I just came across a scrap of card on which I made a note to remember this review by Jonathan Lear in the LRB of two books by Christopher Bollas, “perhaps the most prolific and widely read psychoanalytic author at work today”. I think I wanted to remember these paragraphs in particular:
Bollas is a fan of walking in cities. “Living in a city,” he tells us, “is to occupy a mentality.” He speaks of an architectural unconscious: not only the countless mental forces that went into the creation of these buildings, then settled into the background of shared public awareness, but also the barely noticed idiosyncratic associations the buildings evoke as we move through a familiar city. I live in Chicago, a few blocks from Obama’s home (before he moved) and beside a lake almost as long as England. As I walk north along the water’s edge towards the city centre, the overwhelming lake – how could it not be the sea? — is on my right, its colours and moods changing every day. Monet taught me how to see it. Straight ahead, on my left, is the Chicago skyline. A few miles along, two trees seem to grow up out of the water, in a large V-shape, like a giant catapult. Standing between the trees you can line up the entire cityscape. The conversation Socrates and Phaedrus had about beauty must have taken place here; somehow, the story has been transposed to the outskirts of Athens.
“When we traverse a city,” Bollas says, “we are engaged in a type of dreaming. Each gaze that falls upon an object of interest may yield a moment’s reverie.” It is, he thinks, important that we don’t know the names of all the buildings, don’t know their history — just as it is important on a country walk that we don’t know the names of all the trees, flowers and geological formations. He suggests that we do better to ignore the naming of objects so as to remain within the realm of the visual imagination and dwell in the emotional resonances of form. Each of us, Bollas thinks, has a need for what he calls the evocative object: “To build the evocative on whatever scale is to open the psyche-soma, seemingly expanding the mind and the body in one singular act of reception which links the new object to the pleasantly surprised subject.” He notes that when we take in a “breathtaking” sight it is, on occasion, actually breathtaking. The mouth opens — almost like a startled infant — and out comes a very physical “Ahh” or “Oooh”. The spectacle disrupts the normally involuntary and unconscious process of taking a breath.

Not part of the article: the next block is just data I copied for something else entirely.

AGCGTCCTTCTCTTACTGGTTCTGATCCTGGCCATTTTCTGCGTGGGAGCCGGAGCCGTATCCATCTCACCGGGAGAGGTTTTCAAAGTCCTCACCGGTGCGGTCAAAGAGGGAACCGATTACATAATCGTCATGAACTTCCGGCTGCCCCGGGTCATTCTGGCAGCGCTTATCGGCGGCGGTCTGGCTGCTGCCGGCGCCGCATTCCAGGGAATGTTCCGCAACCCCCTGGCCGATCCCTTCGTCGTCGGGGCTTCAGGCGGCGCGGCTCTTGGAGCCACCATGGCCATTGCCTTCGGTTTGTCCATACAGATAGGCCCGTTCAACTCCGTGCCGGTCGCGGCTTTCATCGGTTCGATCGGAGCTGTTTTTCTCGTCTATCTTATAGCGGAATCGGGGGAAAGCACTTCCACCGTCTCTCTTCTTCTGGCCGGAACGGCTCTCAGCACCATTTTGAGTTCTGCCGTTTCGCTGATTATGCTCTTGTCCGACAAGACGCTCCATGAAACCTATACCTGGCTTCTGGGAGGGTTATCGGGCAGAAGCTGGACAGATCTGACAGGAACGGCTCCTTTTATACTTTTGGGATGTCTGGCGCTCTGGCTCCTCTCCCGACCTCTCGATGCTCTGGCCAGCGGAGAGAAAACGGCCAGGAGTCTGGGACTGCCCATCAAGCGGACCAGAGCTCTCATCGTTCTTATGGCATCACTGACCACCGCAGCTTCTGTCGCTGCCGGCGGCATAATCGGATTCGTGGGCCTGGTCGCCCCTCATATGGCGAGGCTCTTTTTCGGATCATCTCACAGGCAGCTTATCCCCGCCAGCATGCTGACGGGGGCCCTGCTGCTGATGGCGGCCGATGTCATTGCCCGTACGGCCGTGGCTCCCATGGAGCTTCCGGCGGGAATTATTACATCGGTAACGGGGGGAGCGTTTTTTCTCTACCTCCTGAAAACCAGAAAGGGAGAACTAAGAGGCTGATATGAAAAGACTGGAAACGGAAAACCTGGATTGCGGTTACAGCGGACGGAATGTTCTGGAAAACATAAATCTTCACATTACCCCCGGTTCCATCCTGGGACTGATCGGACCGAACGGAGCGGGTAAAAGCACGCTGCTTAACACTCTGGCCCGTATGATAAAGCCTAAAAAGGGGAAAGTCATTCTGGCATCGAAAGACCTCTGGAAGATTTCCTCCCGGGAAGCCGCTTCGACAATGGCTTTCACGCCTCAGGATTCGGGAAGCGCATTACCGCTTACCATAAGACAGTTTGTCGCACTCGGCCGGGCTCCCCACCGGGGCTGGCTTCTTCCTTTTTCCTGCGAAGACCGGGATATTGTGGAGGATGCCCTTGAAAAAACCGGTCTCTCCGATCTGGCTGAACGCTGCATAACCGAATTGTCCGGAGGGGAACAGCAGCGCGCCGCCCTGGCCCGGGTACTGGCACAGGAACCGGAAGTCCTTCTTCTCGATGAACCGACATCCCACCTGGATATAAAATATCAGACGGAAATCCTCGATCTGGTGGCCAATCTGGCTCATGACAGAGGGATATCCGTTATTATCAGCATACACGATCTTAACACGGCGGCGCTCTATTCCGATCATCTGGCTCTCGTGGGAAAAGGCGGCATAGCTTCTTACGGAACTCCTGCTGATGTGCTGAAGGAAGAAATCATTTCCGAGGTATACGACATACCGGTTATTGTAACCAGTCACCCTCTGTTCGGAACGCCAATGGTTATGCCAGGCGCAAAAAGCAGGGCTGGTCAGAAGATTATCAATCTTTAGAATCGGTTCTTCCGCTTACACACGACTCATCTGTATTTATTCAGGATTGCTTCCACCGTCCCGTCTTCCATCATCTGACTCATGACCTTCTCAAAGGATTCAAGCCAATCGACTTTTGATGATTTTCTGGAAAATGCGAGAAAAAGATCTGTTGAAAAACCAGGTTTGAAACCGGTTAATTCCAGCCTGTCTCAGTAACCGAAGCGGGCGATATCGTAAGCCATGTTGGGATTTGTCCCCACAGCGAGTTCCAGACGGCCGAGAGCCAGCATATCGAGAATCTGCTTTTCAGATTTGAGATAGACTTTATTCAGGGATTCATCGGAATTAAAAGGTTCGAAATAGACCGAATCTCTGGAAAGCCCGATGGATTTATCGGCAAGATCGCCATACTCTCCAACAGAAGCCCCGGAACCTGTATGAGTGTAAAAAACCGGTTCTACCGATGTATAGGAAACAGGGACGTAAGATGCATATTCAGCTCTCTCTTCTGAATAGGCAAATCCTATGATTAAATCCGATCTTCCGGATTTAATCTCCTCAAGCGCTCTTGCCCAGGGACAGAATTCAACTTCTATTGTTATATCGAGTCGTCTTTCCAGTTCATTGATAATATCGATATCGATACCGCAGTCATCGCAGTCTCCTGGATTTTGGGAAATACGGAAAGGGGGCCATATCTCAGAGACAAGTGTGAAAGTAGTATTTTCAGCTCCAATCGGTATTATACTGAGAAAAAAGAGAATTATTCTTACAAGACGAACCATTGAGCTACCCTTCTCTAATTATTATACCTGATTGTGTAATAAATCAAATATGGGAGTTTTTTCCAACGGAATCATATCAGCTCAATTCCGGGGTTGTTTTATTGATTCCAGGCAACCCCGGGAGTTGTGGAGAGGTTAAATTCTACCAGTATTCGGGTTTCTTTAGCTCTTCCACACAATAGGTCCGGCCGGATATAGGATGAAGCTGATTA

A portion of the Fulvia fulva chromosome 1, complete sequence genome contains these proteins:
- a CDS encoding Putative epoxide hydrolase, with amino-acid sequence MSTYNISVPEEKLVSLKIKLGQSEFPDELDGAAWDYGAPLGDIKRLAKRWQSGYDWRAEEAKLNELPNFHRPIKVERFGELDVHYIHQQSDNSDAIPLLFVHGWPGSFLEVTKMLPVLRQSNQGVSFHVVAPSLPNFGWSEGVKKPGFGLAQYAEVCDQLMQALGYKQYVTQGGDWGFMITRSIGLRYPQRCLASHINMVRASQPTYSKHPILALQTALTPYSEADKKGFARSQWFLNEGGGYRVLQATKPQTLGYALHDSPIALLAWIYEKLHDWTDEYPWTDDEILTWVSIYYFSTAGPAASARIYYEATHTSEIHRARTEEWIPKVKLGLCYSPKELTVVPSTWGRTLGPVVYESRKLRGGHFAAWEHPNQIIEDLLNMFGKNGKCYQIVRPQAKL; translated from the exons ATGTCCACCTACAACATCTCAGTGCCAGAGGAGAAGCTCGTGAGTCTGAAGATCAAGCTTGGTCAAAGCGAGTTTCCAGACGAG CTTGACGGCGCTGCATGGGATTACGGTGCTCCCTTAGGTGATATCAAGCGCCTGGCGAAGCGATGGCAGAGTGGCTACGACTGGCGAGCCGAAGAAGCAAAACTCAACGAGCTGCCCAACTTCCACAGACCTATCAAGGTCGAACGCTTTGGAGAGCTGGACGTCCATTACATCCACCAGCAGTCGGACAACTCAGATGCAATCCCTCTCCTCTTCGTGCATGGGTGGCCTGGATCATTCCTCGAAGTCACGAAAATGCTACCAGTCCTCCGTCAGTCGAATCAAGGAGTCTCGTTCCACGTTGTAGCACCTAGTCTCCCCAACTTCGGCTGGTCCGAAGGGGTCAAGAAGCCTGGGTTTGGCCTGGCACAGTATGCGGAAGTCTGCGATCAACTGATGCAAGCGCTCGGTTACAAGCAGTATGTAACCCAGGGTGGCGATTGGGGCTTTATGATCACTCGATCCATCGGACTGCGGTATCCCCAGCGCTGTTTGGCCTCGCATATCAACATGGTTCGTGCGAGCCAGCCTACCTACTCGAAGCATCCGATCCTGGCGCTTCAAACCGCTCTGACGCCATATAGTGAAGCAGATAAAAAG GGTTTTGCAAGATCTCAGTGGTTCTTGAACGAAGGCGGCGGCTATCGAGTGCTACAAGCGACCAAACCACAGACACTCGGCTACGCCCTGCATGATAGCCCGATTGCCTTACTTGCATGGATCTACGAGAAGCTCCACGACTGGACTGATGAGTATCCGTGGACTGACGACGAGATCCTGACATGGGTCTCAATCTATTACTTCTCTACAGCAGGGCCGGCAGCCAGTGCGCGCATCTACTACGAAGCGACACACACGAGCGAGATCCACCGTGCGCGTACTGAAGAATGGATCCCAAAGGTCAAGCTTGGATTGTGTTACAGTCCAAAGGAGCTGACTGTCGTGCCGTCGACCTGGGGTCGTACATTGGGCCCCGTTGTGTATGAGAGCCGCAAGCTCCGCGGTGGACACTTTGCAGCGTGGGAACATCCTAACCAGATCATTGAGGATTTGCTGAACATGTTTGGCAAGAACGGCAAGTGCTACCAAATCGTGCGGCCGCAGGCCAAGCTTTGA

The lazy part of me particularly liked the suggestion that learning about the architecture and history of a city, or the about the plants and animals in the countryside, doesn’t improve our experience of those places. I’m not sure that’s correct, but I can also see that it’s different rather than wrong. Seeing your surroundings in terms of what they evoke in your imagination, rather than in terms of facts linked directly to objects.
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